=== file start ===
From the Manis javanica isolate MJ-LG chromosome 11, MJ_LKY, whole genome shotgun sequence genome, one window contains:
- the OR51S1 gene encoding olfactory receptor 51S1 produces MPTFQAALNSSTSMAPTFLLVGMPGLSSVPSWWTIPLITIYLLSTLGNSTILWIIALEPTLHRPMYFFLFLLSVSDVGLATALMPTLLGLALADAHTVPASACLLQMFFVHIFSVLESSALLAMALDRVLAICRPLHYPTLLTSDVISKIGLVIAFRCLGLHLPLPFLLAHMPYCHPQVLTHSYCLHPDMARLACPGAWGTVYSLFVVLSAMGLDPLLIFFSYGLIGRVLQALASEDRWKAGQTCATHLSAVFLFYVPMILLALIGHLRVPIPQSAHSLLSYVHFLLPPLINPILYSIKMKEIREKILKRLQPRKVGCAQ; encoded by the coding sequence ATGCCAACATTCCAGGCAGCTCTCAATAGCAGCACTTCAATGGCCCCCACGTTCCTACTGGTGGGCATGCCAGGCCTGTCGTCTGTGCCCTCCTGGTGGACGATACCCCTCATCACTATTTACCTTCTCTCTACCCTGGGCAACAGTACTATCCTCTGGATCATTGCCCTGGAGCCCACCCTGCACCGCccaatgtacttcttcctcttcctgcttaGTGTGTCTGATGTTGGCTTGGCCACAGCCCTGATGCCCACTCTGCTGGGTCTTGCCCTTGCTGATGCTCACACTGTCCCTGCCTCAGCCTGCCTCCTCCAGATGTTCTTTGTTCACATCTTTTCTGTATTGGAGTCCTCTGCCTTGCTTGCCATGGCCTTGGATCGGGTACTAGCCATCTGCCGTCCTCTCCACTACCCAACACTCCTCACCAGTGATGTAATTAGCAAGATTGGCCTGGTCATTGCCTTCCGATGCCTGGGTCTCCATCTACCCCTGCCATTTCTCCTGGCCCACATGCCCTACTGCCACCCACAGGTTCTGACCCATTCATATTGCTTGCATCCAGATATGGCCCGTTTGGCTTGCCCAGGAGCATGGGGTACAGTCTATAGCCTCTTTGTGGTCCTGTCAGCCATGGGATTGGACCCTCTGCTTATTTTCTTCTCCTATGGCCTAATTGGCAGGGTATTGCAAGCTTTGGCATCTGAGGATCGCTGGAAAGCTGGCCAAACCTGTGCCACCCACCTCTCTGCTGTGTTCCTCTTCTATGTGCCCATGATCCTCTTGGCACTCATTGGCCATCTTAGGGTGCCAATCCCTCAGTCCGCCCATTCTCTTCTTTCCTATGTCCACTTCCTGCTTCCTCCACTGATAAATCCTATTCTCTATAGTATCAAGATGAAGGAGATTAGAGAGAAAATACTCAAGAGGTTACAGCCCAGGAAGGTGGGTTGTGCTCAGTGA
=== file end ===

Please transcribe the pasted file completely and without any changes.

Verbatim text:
From the Manis javanica isolate MJ-LG chromosome 11, MJ_LKY, whole genome shotgun sequence genome, one window contains:
- the OR51S1 gene encoding olfactory receptor 51S1 produces MPTFQAALNSSTSMAPTFLLVGMPGLSSVPSWWTIPLITIYLLSTLGNSTILWIIALEPTLHRPMYFFLFLLSVSDVGLATALMPTLLGLALADAHTVPASACLLQMFFVHIFSVLESSALLAMALDRVLAICRPLHYPTLLTSDVISKIGLVIAFRCLGLHLPLPFLLAHMPYCHPQVLTHSYCLHPDMARLACPGAWGTVYSLFVVLSAMGLDPLLIFFSYGLIGRVLQALASEDRWKAGQTCATHLSAVFLFYVPMILLALIGHLRVPIPQSAHSLLSYVHFLLPPLINPILYSIKMKEIREKILKRLQPRKVGCAQ; encoded by the coding sequence ATGCCAACATTCCAGGCAGCTCTCAATAGCAGCACTTCAATGGCCCCCACGTTCCTACTGGTGGGCATGCCAGGCCTGTCGTCTGTGCCCTCCTGGTGGACGATACCCCTCATCACTATTTACCTTCTCTCTACCCTGGGCAACAGTACTATCCTCTGGATCATTGCCCTGGAGCCCACCCTGCACCGCccaatgtacttcttcctcttcctgcttaGTGTGTCTGATGTTGGCTTGGCCACAGCCCTGATGCCCACTCTGCTGGGTCTTGCCCTTGCTGATGCTCACACTGTCCCTGCCTCAGCCTGCCTCCTCCAGATGTTCTTTGTTCACATCTTTTCTGTATTGGAGTCCTCTGCCTTGCTTGCCATGGCCTTGGATCGGGTACTAGCCATCTGCCGTCCTCTCCACTACCCAACACTCCTCACCAGTGATGTAATTAGCAAGATTGGCCTGGTCATTGCCTTCCGATGCCTGGGTCTCCATCTACCCCTGCCATTTCTCCTGGCCCACATGCCCTACTGCCACCCACAGGTTCTGACCCATTCATATTGCTTGCATCCAGATATGGCCCGTTTGGCTTGCCCAGGAGCATGGGGTACAGTCTATAGCCTCTTTGTGGTCCTGTCAGCCATGGGATTGGACCCTCTGCTTATTTTCTTCTCCTATGGCCTAATTGGCAGGGTATTGCAAGCTTTGGCATCTGAGGATCGCTGGAAAGCTGGCCAAACCTGTGCCACCCACCTCTCTGCTGTGTTCCTCTTCTATGTGCCCATGATCCTCTTGGCACTCATTGGCCATCTTAGGGTGCCAATCCCTCAGTCCGCCCATTCTCTTCTTTCCTATGTCCACTTCCTGCTTCCTCCACTGATAAATCCTATTCTCTATAGTATCAAGATGAAGGAGATTAGAGAGAAAATACTCAAGAGGTTACAGCCCAGGAAGGTGGGTTGTGCTCAGTGA